[LL] “No, I guess they didn’t want to pretend that he wrote it with his second grade education. And this was back in 1981, so maybe ghostwriting wasn’t as popular.”

[RR] “Didn’t Philip Roth write a novel called ‘The Ghost Writer’ around then?”

{… checks Wikipedia …}

“Yes, in 1979.”

[LL] “Well, whatever the case, Don Jenkins gets full credit as the author of Johnny Moss: Poker’s Finest Champion of Champions, while Moss probably supplied most of the material.

Although Moss may have spent a large portion of his life playing poker, he recounts very few hands that don’t involve cheating. A couple of the more interesting hands are from the legendary Johnny Moss-Nick ‘The Greek’ Dandolos marathon, of which Moss’s recollection, then over three decades old, is fairly unreliable. The year is said to be 1949 while the location is the Horseshoe, which didn’t open until 1951, so at least one of those ‘facts’ is wrong. Relative to the casino, ‘Benny set up the game so that it could be easily seen by the tourists.’1 This was later misconstrued by other writers to mean ‘in front of the casino’. ‘He was sure that they would flock to the rail to watch a game where the stakes would be so high that they could see, in any one hand, more money than they would probably see throughout their entire lifetimes.'”1

[RR] “Actually, it would make sense to put them deep inside the casino, so anyone who wanted to watch would have to walk by the slot machines and gaming tables.”

[LL] “One of the hands from the supposed five-month marathon is the famous one where Dandolos sucked out to win a pot of over a half million dollars in Five-Card Stud and the other is a lesser-known one where ‘The Greek’ was even luckier to take a big Lowball pot of over a quarter million dollars on a successful two-card draw.”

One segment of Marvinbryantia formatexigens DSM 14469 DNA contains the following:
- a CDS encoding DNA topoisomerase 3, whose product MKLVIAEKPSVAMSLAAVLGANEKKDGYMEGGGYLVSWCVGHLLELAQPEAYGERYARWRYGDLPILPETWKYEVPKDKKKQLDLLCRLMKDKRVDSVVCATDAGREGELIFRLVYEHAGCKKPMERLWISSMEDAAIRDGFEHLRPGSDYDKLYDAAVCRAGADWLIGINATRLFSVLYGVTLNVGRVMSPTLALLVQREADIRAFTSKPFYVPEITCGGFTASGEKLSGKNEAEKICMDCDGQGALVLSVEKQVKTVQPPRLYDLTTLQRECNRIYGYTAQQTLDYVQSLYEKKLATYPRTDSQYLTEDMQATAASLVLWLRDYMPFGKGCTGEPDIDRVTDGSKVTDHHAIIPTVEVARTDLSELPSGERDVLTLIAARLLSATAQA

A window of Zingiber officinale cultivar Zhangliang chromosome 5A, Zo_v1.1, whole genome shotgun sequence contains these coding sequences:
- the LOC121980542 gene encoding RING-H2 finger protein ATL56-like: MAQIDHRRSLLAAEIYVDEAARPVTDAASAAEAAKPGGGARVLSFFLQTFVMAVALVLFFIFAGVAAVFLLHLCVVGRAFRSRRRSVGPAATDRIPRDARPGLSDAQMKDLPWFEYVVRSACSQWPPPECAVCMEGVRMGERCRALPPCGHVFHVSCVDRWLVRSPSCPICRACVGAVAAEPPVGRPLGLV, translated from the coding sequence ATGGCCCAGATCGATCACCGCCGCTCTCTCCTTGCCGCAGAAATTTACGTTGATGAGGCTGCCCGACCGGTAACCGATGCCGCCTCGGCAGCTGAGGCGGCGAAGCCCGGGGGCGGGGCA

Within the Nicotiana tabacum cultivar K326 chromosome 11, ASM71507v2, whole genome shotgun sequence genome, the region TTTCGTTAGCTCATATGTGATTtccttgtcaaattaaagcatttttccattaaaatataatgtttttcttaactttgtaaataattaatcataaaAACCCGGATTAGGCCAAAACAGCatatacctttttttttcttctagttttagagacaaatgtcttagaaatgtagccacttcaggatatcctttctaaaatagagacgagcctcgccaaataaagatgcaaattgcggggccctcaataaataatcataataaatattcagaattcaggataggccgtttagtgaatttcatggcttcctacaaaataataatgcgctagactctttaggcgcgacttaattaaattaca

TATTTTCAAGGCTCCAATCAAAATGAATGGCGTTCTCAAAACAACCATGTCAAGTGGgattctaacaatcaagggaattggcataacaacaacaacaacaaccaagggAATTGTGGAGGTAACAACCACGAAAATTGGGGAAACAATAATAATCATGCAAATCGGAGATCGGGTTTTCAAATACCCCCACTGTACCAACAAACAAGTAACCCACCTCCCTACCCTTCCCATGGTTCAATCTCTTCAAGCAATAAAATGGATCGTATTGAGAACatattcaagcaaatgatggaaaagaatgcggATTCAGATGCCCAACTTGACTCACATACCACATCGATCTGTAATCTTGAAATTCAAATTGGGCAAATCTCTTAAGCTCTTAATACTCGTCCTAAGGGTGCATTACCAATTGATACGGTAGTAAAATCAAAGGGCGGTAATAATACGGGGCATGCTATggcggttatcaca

[LL] “After opening with that story, the rest of the book progresses chronologically, starting with Moss’s birth in Marshall, Texas on May 14, 1907. His family was so poor, he dropped out of school at age eight to make money reselling newspapers. He later had various non-gambling jobs: truck driver a couple of times, security from striking workers, and two years in the Navy, but mostly, he made his money either by gambling (first dominoes then poker) or helping in or running gambling rooms.

Once he learned how to play all the popular games, he became such a successful gambler that his bankroll once reached $10 million. But like many top poker players, he had tremendous leaks: craps, horses, and sports betting. He couldn’t beat any of those and once even owed over half a million dollars from dice alone. He also gambled a lot on the golf course, where he could shoot in the high 70s, but the book doesn’t indicate how he fared overall.

Overall, this is a great biography of Johnny Moss’s first 73 years, but even though he was a tremendous poker player2 there is very little about him actually playing poker. It’s unfortunate that the pinnacle of his poker career, the World Series of Poker (and the Texas Gambler’s Conventions3 that preceded it), somehow only merited a brief six-page chapter near the end of the book.

The book has a half dozen historic black and white photos of Moss4 sprinkled throughout and ends with a chapter of excellent color photos and very brief biographies of Ungar, Bobby Baldwin, Hal Fowler, Pug Pearson, Chip Reese, Crandell Addington, Sailor Roberts, Amarillo Slim Preston, Doyle Brunson, and an assortment of other poker players of the era.”

Title Johnny Moss: Poker’s Finest Champion of Champions
Author Don Jenkins
Year 1981
Skill Level Any
Pros Great stories about Moss’s life, including road gambling and handling cheating.